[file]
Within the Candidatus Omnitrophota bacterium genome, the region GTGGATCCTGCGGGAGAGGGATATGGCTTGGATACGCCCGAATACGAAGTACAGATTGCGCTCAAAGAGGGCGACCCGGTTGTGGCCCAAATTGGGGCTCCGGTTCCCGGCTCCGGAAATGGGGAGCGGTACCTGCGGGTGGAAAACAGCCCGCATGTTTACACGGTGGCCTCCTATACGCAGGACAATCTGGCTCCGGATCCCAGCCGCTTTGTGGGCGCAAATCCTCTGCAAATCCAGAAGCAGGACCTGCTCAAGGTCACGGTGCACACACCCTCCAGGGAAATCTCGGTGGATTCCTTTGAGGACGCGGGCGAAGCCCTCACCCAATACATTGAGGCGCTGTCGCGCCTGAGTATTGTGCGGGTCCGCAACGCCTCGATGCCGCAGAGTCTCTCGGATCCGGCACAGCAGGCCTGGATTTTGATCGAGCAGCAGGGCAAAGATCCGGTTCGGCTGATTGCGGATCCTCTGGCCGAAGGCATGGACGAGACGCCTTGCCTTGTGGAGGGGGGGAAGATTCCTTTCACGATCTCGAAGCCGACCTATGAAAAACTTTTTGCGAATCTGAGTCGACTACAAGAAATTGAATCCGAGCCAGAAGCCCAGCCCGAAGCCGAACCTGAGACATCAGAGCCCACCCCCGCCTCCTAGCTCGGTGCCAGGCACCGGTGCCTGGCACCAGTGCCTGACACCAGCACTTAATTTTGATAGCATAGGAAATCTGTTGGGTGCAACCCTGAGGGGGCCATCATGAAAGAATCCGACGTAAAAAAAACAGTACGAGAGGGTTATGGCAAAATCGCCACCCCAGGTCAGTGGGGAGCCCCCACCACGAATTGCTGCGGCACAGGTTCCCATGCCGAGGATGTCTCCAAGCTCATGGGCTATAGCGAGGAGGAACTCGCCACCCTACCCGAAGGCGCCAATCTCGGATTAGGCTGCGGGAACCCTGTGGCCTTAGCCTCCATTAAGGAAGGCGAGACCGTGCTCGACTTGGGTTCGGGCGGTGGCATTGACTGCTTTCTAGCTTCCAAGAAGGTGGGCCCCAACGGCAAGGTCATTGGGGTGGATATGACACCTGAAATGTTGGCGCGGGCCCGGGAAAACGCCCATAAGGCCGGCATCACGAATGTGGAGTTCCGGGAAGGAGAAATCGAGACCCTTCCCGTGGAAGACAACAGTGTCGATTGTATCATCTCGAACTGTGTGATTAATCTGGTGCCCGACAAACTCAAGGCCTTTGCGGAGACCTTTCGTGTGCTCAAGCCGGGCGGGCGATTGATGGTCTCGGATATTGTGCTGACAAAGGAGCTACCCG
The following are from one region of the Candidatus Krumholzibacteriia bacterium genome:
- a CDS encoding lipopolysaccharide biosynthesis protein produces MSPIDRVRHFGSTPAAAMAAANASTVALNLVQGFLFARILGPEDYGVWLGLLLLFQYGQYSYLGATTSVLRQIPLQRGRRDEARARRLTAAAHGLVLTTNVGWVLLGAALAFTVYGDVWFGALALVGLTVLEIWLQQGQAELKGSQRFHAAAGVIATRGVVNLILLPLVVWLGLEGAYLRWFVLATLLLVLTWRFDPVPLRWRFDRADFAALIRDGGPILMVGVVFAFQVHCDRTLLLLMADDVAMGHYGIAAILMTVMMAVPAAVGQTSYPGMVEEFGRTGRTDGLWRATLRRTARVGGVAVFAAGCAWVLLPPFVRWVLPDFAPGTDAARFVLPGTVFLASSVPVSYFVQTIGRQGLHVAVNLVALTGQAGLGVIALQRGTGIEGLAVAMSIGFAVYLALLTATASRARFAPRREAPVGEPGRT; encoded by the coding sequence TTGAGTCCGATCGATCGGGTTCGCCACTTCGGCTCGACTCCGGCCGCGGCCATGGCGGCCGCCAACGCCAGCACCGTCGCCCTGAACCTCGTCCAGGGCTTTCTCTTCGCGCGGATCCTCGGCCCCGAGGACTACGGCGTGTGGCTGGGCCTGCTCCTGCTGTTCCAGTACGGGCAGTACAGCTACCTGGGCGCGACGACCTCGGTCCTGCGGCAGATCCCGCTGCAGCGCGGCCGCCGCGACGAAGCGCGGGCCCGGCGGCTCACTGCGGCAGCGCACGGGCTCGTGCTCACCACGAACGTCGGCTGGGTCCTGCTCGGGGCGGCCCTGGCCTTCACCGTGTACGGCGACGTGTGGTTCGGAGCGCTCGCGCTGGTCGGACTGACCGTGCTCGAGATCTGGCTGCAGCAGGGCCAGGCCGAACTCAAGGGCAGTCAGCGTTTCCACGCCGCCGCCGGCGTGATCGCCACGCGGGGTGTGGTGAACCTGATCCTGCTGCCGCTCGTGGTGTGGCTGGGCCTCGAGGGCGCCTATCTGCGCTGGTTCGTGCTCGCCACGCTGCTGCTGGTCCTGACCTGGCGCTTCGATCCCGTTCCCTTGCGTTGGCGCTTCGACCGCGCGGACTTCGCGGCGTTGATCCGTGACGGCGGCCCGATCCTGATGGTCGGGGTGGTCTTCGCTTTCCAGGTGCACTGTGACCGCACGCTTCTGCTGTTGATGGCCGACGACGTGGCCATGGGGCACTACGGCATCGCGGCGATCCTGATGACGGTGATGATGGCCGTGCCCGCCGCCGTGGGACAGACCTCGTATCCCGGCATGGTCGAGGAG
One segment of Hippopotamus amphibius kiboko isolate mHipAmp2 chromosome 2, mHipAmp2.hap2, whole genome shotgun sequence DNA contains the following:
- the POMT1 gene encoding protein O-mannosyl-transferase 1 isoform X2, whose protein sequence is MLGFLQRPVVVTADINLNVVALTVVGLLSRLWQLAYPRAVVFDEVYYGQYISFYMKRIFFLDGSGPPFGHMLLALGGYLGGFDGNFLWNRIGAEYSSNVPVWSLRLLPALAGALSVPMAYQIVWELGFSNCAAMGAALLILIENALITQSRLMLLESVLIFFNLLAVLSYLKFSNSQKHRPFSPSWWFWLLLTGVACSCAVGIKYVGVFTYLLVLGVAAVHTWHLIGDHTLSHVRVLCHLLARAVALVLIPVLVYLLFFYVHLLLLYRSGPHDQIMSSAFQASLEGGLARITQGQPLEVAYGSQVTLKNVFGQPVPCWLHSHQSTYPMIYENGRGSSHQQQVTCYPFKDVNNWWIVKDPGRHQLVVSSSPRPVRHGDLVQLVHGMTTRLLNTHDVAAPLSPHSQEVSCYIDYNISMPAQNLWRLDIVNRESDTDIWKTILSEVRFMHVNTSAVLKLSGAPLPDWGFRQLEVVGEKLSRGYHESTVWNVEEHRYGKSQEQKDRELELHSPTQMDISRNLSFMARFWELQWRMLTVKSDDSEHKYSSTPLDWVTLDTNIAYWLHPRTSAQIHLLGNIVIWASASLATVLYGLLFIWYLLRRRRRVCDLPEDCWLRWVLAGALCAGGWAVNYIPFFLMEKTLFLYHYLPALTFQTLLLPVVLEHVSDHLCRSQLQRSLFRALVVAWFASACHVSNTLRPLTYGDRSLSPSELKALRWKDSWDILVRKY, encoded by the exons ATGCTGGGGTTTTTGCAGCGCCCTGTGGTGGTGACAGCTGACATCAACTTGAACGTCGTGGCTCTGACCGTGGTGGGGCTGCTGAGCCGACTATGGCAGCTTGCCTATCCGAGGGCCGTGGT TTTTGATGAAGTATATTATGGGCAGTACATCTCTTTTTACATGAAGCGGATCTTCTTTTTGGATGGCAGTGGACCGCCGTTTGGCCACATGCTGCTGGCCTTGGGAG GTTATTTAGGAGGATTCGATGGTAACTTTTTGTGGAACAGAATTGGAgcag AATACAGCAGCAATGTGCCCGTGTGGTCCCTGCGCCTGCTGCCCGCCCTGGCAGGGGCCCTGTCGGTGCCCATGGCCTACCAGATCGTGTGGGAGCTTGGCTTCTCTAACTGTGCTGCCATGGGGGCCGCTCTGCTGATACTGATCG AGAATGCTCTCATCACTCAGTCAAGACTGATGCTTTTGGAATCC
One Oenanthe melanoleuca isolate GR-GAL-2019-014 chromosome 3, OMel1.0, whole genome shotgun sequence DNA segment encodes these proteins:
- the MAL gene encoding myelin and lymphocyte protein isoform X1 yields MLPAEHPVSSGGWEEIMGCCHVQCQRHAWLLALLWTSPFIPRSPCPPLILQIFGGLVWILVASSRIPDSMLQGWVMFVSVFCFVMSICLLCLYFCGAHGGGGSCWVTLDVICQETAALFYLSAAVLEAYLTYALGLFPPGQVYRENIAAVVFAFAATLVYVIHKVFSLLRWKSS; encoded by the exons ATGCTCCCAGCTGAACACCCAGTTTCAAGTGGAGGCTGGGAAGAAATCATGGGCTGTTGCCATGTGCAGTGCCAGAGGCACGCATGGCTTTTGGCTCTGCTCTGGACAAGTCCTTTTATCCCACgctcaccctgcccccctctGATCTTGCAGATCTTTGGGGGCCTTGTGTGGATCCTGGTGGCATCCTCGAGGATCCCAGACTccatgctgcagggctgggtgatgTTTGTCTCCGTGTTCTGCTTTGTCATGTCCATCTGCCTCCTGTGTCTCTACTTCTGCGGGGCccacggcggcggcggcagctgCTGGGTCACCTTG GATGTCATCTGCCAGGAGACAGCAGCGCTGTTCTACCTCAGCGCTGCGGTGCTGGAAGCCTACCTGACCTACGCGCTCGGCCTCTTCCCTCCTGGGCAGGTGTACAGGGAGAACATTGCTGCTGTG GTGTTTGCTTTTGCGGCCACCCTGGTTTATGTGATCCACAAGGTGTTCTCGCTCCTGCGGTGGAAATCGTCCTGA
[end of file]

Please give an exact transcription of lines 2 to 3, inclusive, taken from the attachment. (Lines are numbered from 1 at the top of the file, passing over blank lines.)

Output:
The following are from one region of the Candidatus Krumholzibacteriia bacterium genome:
- a CDS encoding lipopolysaccharide biosynthesis protein produces MSPIDRVRHFGSTPAAAMAAANASTVALNLVQGFLFARILGPEDYGVWLGLLLLFQYGQYSYLGATTSVLRQIPLQRGRRDEARARRLTAAAHGLVLTTNVGWVLLGAALAFTVYGDVWFGALALVGLTVLEIWLQQGQAELKGSQRFHAAAGVIATRGVVNLILLPLVVWLGLEGAYLRWFVLATLLLVLTWRFDPVPLRWRFDRADFAALIRDGGPILMVGVVFAFQVHCDRTLLLLMADDVAMGHYGIAAILMTVMMAVPAAVGQTSYPGMVEEFGRTGRTDGLWRATLRRTARVGGVAVFAAGCAWVLLPPFVRWVLPDFAPGTDAARFVLPGTVFLASSVPVSYFVQTIGRQGLHVAVNLVALTGQAGLGVIALQRGTGIEGLAVAMSIGFAVYLALLTATASRARFAPRREAPVGEPGRT; encoded by the coding sequence TTGAGTCCGATCGATCGGGTTCGCCACTTCGGCTCGACTCCGGCCGCGGCCATGGCGGCCGCCAACGCCAGCACCGTCGCCCTGAACCTCGTCCAGGGCTTTCTCTTCGCGCGGATCCTCGGCCCCGAGGACTACGGCGTGTGGCTGGGCCTGCTCCTGCTGTTCCAGTACGGGCAGTACAGCTACCTGGGCGCGACGACCTCGGTCCTGCGGCAGATCCCGCTGCAGCGCGGCCGCCGCGACGAAGCGCGGGCCCGGCGGCTCACTGCGGCAGCGCACGGGCTCGTGCTCACCACGAACGTCGGCTGGGTCCTGCTCGGGGCGGCCCTGGCCTTCACCGTGTACGGCGACGTGTGGTTCGGAGCGCTCGCGCTGGTCGGACTGACCGTGCTCGAGATCTGGCTGCAGCAGGGCCAGGCCGAACTCAAGGGCAGTCAGCGTTTCCACGCCGCCGCCGGCGTGATCGCCACGCGGGGTGTGGTGAACCTGATCCTGCTGCCGCTCGTGGTGTGGCTGGGCCTCGAGGGCGCCTATCTGCGCTGGTTCGTGCTCGCCACGCTGCTGCTGGTCCTGACCTGGCGCTTCGATCCCGTTCCCTTGCGTTGGCGCTTCGACCGCGCGGACTTCGCGGCGTTGATCCGTGACGGCGGCCCGATCCTGATGGTCGGGGTGGTCTTCGCTTTCCAGGTGCACTGTGACCGCACGCTTCTGCTGTTGATGGCCGACGACGTGGCCATGGGGCACTACGGCATCGCGGCGATCCTGATGACGGTGATGATGGCCGTGCCCGCCGCCGTGGGACAGACCTCGTATCCCGGCATGGTCGAGGAG